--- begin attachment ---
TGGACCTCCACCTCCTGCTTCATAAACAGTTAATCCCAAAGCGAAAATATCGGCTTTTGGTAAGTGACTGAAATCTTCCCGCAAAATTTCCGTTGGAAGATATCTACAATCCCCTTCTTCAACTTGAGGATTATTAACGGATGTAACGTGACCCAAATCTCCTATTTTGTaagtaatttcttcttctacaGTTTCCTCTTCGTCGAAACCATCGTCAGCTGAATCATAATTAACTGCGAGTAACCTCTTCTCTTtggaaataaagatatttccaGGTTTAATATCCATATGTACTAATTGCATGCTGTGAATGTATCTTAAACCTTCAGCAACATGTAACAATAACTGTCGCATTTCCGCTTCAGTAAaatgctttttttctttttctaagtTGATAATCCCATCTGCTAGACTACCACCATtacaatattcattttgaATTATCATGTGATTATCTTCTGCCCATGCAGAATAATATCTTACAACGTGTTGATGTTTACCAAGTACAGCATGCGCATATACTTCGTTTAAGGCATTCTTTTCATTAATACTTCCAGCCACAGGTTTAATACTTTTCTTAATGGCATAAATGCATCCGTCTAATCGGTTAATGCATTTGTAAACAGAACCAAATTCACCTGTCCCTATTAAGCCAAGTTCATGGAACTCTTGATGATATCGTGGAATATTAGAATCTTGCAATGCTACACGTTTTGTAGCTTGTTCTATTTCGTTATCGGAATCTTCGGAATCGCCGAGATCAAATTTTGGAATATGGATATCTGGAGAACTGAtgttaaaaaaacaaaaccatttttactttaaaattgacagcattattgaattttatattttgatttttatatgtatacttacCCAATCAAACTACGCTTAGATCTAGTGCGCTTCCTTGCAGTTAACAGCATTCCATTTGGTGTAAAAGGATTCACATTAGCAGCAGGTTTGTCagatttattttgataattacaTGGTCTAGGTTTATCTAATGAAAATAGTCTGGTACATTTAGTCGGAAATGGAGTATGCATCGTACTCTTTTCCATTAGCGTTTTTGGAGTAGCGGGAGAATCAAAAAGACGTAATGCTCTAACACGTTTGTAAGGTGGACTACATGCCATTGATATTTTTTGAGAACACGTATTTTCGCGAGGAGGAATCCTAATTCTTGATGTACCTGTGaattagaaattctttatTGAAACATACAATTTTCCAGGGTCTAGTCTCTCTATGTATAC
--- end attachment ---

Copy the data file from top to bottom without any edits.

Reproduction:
TGGACCTCCACCTCCTGCTTCATAAACAGTTAATCCCAAAGCGAAAATATCGGCTTTTGGTAAGTGACTGAAATCTTCCCGCAAAATTTCCGTTGGAAGATATCTACAATCCCCTTCTTCAACTTGAGGATTATTAACGGATGTAACGTGACCCAAATCTCCTATTTTGTaagtaatttcttcttctacaGTTTCCTCTTCGTCGAAACCATCGTCAGCTGAATCATAATTAACTGCGAGTAACCTCTTCTCTTtggaaataaagatatttccaGGTTTAATATCCATATGTACTAATTGCATGCTGTGAATGTATCTTAAACCTTCAGCAACATGTAACAATAACTGTCGCATTTCCGCTTCAGTAAaatgctttttttctttttctaagtTGATAATCCCATCTGCTAGACTACCACCATtacaatattcattttgaATTATCATGTGATTATCTTCTGCCCATGCAGAATAATATCTTACAACGTGTTGATGTTTACCAAGTACAGCATGCGCATATACTTCGTTTAAGGCATTCTTTTCATTAATACTTCCAGCCACAGGTTTAATACTTTTCTTAATGGCATAAATGCATCCGTCTAATCGGTTAATGCATTTGTAAACAGAACCAAATTCACCTGTCCCTATTAAGCCAAGTTCATGGAACTCTTGATGATATCGTGGAATATTAGAATCTTGCAATGCTACACGTTTTGTAGCTTGTTCTATTTCGTTATCGGAATCTTCGGAATCGCCGAGATCAAATTTTGGAATATGGATATCTGGAGAACTGAtgttaaaaaaacaaaaccatttttactttaaaattgacagcattattgaattttatattttgatttttatatgtatacttacCCAATCAAACTACGCTTAGATCTAGTGCGCTTCCTTGCAGTTAACAGCATTCCATTTGGTGTAAAAGGATTCACATTAGCAGCAGGTTTGTCagatttattttgataattacaTGGTCTAGGTTTATCTAATGAAAATAGTCTGGTACATTTAGTCGGAAATGGAGTATGCATCGTACTCTTTTCCATTAGCGTTTTTGGAGTAGCGGGAGAATCAAAAAGACGTAATGCTCTAACACGTTTGTAAGGTGGACTACATGCCATTGATATTTTTTGAGAACACGTATTTTCGCGAGGAGGAATCCTAATTCTTGATGTACCTGTGaattagaaattctttatTGAAACATACAATTTTCCAGGGTCTAGTCTCTCTATGTATAC